The Don of Delhi
With his eye for the exotic, William Dalrymple has become India's most popular authority on its Mughal past.
The writer William Dalrymple lives in a farmhouse on the outskirts of New Delhi with his wife, their three children, four incestuous goats, a cockatoo, and the usual entourage of servants that attends any successful man in India's capital city. The previous resident of the house, a British journalist, was driven from the country by death threats after he published an article in Time magazine outing the previous Indian prime minister's bladder problems and habit of nodding off during meetings. Dalrymple is also British—Scottish, to be exact—but his controversial statements are more likely to concern the country's Mughal or British past. He is today India's most famous narrative historian.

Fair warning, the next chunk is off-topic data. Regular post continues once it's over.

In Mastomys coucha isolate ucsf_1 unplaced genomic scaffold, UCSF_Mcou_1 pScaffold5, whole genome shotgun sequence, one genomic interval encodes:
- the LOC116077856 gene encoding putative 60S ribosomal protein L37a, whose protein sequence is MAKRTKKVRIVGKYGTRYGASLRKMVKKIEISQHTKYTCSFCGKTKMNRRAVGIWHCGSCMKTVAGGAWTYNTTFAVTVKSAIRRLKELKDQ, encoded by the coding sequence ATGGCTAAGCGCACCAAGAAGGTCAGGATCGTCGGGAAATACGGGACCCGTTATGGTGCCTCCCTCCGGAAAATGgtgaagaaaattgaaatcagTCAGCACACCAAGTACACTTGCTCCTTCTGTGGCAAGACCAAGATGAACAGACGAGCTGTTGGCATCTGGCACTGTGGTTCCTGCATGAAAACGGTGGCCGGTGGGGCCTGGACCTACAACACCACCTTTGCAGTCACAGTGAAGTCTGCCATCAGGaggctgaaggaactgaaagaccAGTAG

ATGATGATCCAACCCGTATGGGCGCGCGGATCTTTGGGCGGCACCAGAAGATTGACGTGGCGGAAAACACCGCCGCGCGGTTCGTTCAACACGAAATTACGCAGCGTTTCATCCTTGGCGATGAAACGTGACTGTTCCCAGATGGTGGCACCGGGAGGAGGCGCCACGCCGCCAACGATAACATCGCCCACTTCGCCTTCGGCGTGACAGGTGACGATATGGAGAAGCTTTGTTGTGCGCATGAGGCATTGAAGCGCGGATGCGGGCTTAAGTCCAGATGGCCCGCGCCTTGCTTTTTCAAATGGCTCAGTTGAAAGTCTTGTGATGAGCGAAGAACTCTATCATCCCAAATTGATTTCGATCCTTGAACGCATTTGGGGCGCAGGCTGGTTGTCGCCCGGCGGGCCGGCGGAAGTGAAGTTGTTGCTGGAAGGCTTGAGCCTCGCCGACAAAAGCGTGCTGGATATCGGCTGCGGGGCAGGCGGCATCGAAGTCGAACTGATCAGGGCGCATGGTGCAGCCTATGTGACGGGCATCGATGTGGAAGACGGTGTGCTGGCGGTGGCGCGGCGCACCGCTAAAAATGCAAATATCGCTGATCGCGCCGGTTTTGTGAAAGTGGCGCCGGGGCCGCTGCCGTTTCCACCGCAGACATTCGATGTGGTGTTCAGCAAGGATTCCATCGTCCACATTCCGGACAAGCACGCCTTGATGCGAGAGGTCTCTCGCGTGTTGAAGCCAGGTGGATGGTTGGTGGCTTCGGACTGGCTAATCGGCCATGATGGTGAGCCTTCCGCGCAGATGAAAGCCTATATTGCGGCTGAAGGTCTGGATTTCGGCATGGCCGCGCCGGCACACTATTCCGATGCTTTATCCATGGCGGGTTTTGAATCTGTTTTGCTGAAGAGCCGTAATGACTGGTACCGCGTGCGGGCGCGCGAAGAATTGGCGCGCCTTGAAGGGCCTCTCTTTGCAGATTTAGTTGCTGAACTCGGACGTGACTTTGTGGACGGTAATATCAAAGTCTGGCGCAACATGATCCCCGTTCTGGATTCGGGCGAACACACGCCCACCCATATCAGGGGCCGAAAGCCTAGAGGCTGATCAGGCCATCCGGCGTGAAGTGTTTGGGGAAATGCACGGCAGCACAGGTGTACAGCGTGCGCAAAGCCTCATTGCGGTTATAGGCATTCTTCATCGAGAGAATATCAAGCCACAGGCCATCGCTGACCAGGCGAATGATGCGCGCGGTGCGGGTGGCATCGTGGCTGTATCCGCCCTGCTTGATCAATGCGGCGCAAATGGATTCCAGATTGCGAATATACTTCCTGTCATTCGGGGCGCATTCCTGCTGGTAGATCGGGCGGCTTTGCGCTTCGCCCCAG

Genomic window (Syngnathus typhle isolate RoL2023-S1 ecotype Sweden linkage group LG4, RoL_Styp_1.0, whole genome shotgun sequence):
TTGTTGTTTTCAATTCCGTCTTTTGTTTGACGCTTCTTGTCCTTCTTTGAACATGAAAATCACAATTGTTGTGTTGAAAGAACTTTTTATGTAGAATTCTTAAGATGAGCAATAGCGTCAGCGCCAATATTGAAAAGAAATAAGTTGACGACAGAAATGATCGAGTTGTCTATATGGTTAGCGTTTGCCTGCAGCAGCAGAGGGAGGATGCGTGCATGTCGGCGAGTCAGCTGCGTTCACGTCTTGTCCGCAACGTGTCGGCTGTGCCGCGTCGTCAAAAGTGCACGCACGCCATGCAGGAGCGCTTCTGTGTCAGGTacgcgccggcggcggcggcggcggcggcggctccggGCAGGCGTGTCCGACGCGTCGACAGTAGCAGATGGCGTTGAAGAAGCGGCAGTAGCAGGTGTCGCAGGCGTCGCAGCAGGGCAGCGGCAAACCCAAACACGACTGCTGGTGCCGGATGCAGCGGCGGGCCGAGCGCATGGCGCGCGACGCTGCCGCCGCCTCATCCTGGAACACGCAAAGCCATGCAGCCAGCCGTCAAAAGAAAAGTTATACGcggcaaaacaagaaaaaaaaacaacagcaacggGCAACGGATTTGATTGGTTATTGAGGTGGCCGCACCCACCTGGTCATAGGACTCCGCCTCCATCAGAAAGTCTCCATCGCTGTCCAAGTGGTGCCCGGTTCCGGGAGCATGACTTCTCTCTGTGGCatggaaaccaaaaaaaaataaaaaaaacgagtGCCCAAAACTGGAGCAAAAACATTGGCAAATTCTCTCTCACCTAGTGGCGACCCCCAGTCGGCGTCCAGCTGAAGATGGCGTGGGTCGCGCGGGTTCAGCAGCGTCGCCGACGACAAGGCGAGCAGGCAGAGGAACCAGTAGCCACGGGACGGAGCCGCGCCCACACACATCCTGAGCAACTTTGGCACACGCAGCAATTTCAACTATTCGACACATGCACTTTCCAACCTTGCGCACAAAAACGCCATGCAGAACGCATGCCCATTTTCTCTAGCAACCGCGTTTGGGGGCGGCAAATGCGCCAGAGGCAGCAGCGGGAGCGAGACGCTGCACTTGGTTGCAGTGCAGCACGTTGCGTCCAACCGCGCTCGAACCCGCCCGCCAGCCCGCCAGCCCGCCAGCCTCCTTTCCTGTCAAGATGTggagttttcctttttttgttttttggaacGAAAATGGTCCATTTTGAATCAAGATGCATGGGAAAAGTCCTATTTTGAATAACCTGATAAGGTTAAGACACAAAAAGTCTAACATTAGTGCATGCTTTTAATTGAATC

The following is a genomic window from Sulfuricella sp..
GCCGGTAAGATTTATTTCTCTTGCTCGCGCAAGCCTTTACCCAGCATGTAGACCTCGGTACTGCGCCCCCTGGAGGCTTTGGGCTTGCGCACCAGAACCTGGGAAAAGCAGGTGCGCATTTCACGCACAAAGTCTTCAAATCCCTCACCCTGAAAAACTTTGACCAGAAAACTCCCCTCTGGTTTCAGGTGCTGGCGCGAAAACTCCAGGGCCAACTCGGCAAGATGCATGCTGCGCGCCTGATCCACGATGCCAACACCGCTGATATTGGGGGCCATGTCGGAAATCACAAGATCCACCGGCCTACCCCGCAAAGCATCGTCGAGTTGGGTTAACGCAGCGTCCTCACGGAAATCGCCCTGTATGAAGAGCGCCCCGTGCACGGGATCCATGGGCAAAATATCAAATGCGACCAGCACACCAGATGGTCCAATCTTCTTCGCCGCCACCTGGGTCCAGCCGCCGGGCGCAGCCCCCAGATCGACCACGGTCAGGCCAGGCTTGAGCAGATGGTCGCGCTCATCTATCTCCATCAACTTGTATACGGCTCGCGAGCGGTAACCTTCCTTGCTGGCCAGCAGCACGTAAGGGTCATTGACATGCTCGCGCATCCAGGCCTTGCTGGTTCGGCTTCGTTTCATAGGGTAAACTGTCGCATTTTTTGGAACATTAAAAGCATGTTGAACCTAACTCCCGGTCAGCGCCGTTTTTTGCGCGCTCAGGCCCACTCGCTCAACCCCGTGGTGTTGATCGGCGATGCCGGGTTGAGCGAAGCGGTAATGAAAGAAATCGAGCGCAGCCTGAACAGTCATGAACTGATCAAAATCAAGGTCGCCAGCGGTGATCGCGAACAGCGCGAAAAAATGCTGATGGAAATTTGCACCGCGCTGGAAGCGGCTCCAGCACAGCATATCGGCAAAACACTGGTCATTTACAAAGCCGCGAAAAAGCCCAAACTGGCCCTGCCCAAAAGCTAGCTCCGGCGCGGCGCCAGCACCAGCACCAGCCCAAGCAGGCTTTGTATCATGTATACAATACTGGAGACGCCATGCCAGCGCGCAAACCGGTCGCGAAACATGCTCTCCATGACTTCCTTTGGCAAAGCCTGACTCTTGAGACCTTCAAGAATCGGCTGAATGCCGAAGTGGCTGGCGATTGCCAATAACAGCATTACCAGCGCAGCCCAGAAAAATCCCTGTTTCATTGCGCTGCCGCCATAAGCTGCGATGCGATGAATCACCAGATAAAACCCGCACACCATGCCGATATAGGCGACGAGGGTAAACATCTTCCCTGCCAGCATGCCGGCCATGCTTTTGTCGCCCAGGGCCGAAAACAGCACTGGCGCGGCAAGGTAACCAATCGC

A number of modern British writers—including Geoff Dyer, Patrick French, and the late Bruce Chatwin—have been fascinated
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